Pick any scene in the season two premiere of The Marvelous Mrs. Maisel—really, any scene—and it will show you just how brilliant Rachel Brosnahan is as stand-up comedian and Upper West Side divorcée Midge Maisel. (She didn’t win that Emmy for nothing…) But if I had to pick a scene that stayed with me long after the episode ended, it’d be that heartbreaking last one.
In the four-minute moment—stop reading now if you haven’t watched—Midge is swept up in emotion while she watches couples kiss in Paris. It’s romantic and gorgeous, but Midge is miserable. It serves as a reminder of what she used to have—or rather, what she thought she had. Out of loneliness and fear, Midge phones estranged husband, Joel (Michael Zegen), in New York to get back together. Yes, the same Joel who cheated on her with his secretary.
The moment could have been a disaster, but it ends up being a showcase of expert storytelling in the hands of co-creator Amy Sherman-Palladino and Dan Palladino. The scene somehow humanizes Joel, while still making your heart break for Midge. She wants to make their marriage work; Joel does, too, but he knows he can’t. After seeing his wife shine on stage—in a way he never could—he realized he’d be holding her back. The very thing Midge excels at, finding humor in the devastation she felt because of Joel, is the one obstacle he can’t get past. He doesn’t want her to stop performing, but he also can’t be with her because of it.
The scene is so good, it may come as a surprise that it was filmed in under two hours and without any formal rehearsal. It was also a big concern for Brosnahan and Zegen after they read the script. The phone call represents a big shift for the Maisel’s relationship, and Brosnahan wanted to make sure it stayed authentic to her character. “To be honest, I was so frustrated by that scene when I first read it,” she tells us. “We spent season one establishing that when Midge gets hurt she doesn’t cry, she gets funnier. This scene really broke that rule. I had a little bit of a hard time pushing past that, because when Joel left, Midge didn’t cry. She got on stage. Here it really breaks her.”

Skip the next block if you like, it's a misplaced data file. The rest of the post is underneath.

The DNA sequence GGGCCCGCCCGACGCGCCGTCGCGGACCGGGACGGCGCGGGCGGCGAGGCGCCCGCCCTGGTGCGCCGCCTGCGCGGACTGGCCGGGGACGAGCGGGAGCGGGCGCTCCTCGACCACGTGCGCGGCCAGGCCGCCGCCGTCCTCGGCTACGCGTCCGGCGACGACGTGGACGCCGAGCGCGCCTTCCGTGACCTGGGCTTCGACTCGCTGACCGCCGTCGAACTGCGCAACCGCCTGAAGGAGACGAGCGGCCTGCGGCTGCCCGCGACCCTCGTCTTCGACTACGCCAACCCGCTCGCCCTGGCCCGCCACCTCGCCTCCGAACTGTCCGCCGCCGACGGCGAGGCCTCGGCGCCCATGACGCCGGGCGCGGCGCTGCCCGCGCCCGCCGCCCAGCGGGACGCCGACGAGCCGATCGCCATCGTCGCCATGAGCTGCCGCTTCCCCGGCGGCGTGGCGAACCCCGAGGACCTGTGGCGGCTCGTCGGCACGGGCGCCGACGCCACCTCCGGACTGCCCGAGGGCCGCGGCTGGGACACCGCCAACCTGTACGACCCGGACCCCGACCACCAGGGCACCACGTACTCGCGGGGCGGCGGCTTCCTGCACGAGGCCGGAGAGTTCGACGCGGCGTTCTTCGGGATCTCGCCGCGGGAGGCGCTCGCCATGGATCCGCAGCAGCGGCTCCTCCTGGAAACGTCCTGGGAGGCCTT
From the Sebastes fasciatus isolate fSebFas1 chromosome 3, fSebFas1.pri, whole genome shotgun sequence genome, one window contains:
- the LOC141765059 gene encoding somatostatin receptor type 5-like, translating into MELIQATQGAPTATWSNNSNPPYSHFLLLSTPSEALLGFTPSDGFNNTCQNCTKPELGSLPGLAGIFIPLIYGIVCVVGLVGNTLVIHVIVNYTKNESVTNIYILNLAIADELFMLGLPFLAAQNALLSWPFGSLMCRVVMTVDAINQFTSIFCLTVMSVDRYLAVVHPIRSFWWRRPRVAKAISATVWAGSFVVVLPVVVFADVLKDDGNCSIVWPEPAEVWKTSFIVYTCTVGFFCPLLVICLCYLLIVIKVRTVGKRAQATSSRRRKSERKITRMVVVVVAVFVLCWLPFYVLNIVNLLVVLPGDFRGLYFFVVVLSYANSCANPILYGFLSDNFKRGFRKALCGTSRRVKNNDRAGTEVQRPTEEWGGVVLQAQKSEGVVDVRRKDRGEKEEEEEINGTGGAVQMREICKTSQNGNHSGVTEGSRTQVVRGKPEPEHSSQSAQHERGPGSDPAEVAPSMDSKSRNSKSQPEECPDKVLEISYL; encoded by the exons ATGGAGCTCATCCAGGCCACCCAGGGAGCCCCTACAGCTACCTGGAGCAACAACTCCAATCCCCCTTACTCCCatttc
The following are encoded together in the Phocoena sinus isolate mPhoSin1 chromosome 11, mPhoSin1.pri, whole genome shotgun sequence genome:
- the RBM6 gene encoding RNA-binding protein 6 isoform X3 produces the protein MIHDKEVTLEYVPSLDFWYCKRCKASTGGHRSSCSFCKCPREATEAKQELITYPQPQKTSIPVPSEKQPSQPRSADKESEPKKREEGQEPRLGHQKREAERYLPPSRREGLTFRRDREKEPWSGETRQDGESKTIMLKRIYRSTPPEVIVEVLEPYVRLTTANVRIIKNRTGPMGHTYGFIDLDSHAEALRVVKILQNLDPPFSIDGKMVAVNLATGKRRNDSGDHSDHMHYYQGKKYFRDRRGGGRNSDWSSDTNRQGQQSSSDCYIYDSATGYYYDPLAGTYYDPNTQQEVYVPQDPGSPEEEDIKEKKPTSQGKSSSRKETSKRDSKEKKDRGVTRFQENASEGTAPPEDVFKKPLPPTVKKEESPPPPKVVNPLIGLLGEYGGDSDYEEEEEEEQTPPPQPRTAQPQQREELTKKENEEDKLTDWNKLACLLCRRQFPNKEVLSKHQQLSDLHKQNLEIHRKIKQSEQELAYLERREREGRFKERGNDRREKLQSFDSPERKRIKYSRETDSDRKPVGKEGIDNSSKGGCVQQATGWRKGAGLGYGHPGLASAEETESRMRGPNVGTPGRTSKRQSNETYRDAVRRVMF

Zegen felt the same way. “I also had problems with it,” he says. “I didn’t really understand where Joel was coming from. He’s telling Midge that he can’t be with her, even though he tried to get back with her over and over again.” Plus, as Brosnahan notes, “They had all but gotten together immediately before that moment [in the season one finale], which is what Midge was saying.”
But, “The key thing Joel tells her is, ‘I can’t be a joke,'” Zegen says. “I think that really says a lot. [Her comedy] is completely embarrassing, not to mention emasculating, for him.”
Sherman-Palladino understood the actors’ concerns and walked them through the scene. “[She explained] that so much has changed for them over the course of the first season, and I think ultimately what breaks from this one is there’s something that feels even more permanent about this,” Brosnahan says. “No one cheated [this time] and no one walked out the door. They’re just at a crossroads, and in that moment they are both choosing to walk different ways. That’s what’s so heartbreaking about this. It shows how much they have grown and evolved over the course of the first season.”
Once Brosnahan and Zegen hammered out the specifics of the scene, Brosnahan says she was really able to sink her teeth into the moment—especially when Joel says, “I love you too, honey, and you’re going to be OK.” Midge hangs up the phone and collapses in tears before walking away. “That moment was the one that felt the most clear to me of that whole scene,” Brosnahan says. “Amy just let me walk with it; in that moment, she and Joel have said everything they want to say and are both choosing to walk away. It breaks my heart because [the scene shows] you can love someone that much and know you’ll never be together.”
Brosnahan also hints that even if Midge and Joel do get back together, it may never stick. “Early on, before we even shot the pilot, I was asking Amy where Midge is [theoretically] headed,” Brosnahan says. “She told me—and this still breaks my heart—that Midge will go on to be wildly successful, live in a penthouse apartment on Park Avenue with 12 poodles, and will have everything she could have imagined this new dream to become. But, she’ll still remember the day before Joel left her as the happiest day of her life. So I think the moment [with the two of them on the phone] is the beginning of her journey toward that path. I do believe they’re soulmates, but that doesn’t mean they’ll be together.”
The second season of The Marvelous Mrs. Maisel is now streaming on Amazon Prime.